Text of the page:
Raglan complained the Lucan had ineptly misinterpreted his orders. The charge was supposed to target Russian cannons on the heights, not in the valley. Lucan in turn complained that Raglan’s orders had been unclear and unwise.
For his part, Cardigan complained the Heavy Brigade should have charged too, to support his men. That brigade actually had started to advance. But Lucan halted it once he saw the cannon fire’s intensity.
The leaders’ bickering ignited two ongoing historical debates. Which leader(s) deserved the blame for the disastrous charge? And could it have succeeded if it had followed one of the other alternatives?
Using math to analyse the battle
This study is an example of “digital humanities” research. It uses math and computers to investigate a humanities topic. Other examples include studies of the 1863 Battle of Gettysburg and the 1942 Battle of the Coral Sea. In those projects I likewise collaborated with historians to get results that neither of us could have obtained on our own.
For our project on the Battle of Balaclava, we initially calibrated the model with historical troop strengths and losses. This ensured it reproduced the actual charge by the Light Brigade along the valley.
We then adjusted the model to represent three alternative charges: the Light Brigade against the heights; both brigades against the heights; and both brigades along the valley. For each alternative, the model estimated the British losses and survivors.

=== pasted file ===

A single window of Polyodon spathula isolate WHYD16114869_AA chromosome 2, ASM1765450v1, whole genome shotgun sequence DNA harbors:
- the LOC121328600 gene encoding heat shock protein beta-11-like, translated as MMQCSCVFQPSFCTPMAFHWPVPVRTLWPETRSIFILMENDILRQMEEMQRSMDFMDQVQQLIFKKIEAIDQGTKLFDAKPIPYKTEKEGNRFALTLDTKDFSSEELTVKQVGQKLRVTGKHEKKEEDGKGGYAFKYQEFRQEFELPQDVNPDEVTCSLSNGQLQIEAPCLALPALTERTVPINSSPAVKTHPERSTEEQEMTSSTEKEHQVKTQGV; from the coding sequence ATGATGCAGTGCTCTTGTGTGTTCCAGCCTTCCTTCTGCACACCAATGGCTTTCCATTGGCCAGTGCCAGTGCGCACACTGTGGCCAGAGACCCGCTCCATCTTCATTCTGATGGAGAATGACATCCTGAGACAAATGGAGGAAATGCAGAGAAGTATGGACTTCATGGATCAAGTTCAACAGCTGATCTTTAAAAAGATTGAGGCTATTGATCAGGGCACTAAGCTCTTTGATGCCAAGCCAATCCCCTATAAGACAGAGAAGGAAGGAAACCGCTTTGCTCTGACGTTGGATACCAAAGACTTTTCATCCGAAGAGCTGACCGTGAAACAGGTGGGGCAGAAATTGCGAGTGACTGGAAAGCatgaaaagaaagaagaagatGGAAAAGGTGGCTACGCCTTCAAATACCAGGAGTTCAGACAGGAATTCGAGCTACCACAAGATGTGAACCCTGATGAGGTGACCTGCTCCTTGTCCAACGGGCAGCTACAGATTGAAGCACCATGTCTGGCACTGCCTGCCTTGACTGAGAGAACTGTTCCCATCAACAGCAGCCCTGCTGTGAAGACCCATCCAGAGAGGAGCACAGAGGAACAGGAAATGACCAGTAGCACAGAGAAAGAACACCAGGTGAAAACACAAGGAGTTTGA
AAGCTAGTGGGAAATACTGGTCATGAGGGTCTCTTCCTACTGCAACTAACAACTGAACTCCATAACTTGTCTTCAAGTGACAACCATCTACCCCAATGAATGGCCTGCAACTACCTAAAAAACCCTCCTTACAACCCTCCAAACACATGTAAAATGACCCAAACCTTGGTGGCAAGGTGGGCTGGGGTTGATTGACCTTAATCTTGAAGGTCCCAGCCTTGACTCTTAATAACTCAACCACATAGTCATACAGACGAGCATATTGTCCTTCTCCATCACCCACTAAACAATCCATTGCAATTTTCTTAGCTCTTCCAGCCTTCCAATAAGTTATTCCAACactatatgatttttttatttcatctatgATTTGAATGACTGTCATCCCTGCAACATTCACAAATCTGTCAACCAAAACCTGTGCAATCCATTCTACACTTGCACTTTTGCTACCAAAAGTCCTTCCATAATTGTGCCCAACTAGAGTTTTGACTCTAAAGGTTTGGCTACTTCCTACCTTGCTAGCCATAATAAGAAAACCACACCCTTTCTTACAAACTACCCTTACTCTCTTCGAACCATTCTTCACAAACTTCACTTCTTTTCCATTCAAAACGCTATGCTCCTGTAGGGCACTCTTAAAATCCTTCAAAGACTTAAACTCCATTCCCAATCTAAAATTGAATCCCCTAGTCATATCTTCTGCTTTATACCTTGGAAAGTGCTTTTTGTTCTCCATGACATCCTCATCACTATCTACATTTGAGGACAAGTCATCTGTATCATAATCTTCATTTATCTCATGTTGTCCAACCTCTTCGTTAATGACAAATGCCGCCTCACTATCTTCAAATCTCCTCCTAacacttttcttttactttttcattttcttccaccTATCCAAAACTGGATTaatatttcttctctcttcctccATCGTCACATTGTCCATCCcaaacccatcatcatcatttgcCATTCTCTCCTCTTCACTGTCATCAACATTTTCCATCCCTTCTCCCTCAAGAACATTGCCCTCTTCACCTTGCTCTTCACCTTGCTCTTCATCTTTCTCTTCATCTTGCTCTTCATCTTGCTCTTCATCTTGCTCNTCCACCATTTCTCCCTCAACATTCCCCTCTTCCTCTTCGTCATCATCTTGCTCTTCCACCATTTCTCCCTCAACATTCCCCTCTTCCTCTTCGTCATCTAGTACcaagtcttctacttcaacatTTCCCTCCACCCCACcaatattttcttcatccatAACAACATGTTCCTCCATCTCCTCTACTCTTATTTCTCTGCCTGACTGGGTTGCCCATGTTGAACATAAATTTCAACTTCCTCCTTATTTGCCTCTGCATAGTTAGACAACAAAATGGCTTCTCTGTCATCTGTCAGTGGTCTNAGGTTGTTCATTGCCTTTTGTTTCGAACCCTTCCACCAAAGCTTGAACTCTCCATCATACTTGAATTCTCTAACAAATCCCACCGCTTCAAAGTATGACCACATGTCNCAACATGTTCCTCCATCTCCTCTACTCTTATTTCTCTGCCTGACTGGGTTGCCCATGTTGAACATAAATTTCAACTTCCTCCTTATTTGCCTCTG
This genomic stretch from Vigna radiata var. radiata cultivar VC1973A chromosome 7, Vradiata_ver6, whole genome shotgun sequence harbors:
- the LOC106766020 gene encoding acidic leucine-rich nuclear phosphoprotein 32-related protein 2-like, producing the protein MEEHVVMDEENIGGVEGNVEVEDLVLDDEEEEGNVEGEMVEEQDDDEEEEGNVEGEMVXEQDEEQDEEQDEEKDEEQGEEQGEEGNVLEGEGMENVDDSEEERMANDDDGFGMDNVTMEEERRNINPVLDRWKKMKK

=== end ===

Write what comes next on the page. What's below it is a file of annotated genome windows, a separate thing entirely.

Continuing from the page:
Bad odds under all scenarios
For example, suppose the Light Brigade had charged the cannons on the heights. Our model estimated British losses would have been 19% higher than the historical ones. The 106 survivors would have been outnumbered 41-to-1 by the 4,400 Russian infantry and cavalry there.
Next, suppose instead that both brigades had charged the heights, as Raglan had intended. British losses would have been 51% higher. The 661 survivors would have been outnumbered 7-to-1.
Finally, suppose both brigades had charged along the valley. British losses would have been 22% higher. The 794 survivors would have been outnumbered 3-to-1.
These results have several implications. First, any of the charges would have overrun the targeted guns. The challenge was to also defeat the Russian troops behind them.
Second, all the alternative charges would have increased Britain’s already-high losses. The historical charge Lucan executed was the “least bad” by that measure.
Third, Raglan’s intended charge by both brigades against the heights would have been the worst. That scenario has the highest losses and too few survivors to beat the Russian soldiers. It’s fortunate that Lucan misunderstood his orders.